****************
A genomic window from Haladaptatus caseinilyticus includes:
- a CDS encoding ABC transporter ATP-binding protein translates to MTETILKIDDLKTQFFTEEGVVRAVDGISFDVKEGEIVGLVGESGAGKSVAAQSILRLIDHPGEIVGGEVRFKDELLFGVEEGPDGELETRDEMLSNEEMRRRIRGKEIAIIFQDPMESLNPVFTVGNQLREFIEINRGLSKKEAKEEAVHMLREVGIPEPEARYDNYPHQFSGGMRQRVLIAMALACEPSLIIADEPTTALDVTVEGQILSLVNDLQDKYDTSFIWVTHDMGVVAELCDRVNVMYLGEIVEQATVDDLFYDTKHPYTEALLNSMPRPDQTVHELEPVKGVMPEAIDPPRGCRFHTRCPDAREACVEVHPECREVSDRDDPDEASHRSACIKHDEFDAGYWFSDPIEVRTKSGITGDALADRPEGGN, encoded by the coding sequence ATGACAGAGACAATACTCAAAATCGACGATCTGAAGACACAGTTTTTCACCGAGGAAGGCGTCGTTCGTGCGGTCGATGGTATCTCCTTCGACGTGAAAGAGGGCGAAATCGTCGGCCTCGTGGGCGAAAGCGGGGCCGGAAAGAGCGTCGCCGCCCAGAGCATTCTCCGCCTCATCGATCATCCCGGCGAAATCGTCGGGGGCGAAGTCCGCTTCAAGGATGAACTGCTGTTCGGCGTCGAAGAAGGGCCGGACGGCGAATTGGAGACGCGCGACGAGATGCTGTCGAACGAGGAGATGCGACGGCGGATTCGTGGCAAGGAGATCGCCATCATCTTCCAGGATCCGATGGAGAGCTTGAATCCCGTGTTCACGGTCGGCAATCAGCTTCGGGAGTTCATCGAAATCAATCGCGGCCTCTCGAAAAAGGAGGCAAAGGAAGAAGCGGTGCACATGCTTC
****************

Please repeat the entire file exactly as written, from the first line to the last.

A genomic window from Haladaptatus caseinilyticus includes:
- a CDS encoding ABC transporter ATP-binding protein translates to MTETILKIDDLKTQFFTEEGVVRAVDGISFDVKEGEIVGLVGESGAGKSVAAQSILRLIDHPGEIVGGEVRFKDELLFGVEEGPDGELETRDEMLSNEEMRRRIRGKEIAIIFQDPMESLNPVFTVGNQLREFIEINRGLSKKEAKEEAVHMLREVGIPEPEARYDNYPHQFSGGMRQRVLIAMALACEPSLIIADEPTTALDVTVEGQILSLVNDLQDKYDTSFIWVTHDMGVVAELCDRVNVMYLGEIVEQATVDDLFYDTKHPYTEALLNSMPRPDQTVHELEPVKGVMPEAIDPPRGCRFHTRCPDAREACVEVHPECREVSDRDDPDEASHRSACIKHDEFDAGYWFSDPIEVRTKSGITGDALADRPEGGN, encoded by the coding sequence ATGACAGAGACAATACTCAAAATCGACGATCTGAAGACACAGTTTTTCACCGAGGAAGGCGTCGTTCGTGCGGTCGATGGTATCTCCTTCGACGTGAAAGAGGGCGAAATCGTCGGCCTCGTGGGCGAAAGCGGGGCCGGAAAGAGCGTCGCCGCCCAGAGCATTCTCCGCCTCATCGATCATCCCGGCGAAATCGTCGGGGGCGAAGTCCGCTTCAAGGATGAACTGCTGTTCGGCGTCGAAGAAGGGCCGGACGGCGAATTGGAGACGCGCGACGAGATGCTGTCGAACGAGGAGATGCGACGGCGGATTCGTGGCAAGGAGATCGCCATCATCTTCCAGGATCCGATGGAGAGCTTGAATCCCGTGTTCACGGTCGGCAATCAGCTTCGGGAGTTCATCGAAATCAATCGCGGCCTCTCGAAAAAGGAGGCAAAGGAAGAAGCGGTGCACATGCTTC